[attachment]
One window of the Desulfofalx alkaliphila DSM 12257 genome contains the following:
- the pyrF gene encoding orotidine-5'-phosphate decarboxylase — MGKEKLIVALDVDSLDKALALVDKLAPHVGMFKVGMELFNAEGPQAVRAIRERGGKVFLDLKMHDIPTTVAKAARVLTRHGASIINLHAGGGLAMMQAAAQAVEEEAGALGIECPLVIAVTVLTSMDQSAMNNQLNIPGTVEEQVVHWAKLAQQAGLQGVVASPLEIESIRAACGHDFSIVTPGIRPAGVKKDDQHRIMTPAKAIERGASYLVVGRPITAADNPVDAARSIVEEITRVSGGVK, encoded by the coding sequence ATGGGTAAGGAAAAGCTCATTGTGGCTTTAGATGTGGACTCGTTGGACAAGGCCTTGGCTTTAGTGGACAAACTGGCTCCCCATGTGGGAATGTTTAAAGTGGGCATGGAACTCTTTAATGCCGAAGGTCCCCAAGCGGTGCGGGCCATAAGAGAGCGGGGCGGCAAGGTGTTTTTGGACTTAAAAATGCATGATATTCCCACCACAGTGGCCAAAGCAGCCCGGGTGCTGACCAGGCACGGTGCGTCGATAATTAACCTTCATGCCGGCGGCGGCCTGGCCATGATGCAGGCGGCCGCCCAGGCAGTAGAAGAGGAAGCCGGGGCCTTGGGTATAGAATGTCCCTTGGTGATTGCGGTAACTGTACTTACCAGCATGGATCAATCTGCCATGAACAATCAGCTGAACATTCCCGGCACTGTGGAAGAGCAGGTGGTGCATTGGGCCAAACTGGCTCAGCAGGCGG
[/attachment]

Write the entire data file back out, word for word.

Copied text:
One window of the Desulfofalx alkaliphila DSM 12257 genome contains the following:
- the pyrF gene encoding orotidine-5'-phosphate decarboxylase — MGKEKLIVALDVDSLDKALALVDKLAPHVGMFKVGMELFNAEGPQAVRAIRERGGKVFLDLKMHDIPTTVAKAARVLTRHGASIINLHAGGGLAMMQAAAQAVEEEAGALGIECPLVIAVTVLTSMDQSAMNNQLNIPGTVEEQVVHWAKLAQQAGLQGVVASPLEIESIRAACGHDFSIVTPGIRPAGVKKDDQHRIMTPAKAIERGASYLVVGRPITAADNPVDAARSIVEEITRVSGGVK, encoded by the coding sequence ATGGGTAAGGAAAAGCTCATTGTGGCTTTAGATGTGGACTCGTTGGACAAGGCCTTGGCTTTAGTGGACAAACTGGCTCCCCATGTGGGAATGTTTAAAGTGGGCATGGAACTCTTTAATGCCGAAGGTCCCCAAGCGGTGCGGGCCATAAGAGAGCGGGGCGGCAAGGTGTTTTTGGACTTAAAAATGCATGATATTCCCACCACAGTGGCCAAAGCAGCCCGGGTGCTGACCAGGCACGGTGCGTCGATAATTAACCTTCATGCCGGCGGCGGCCTGGCCATGATGCAGGCGGCCGCCCAGGCAGTAGAAGAGGAAGCCGGGGCCTTGGGTATAGAATGTCCCTTGGTGATTGCGGTAACTGTACTTACCAGCATGGATCAATCTGCCATGAACAATCAGCTGAACATTCCCGGCACTGTGGAAGAGCAGGTGGTGCATTGGGCCAAACTGGCTCAGCAGGCGG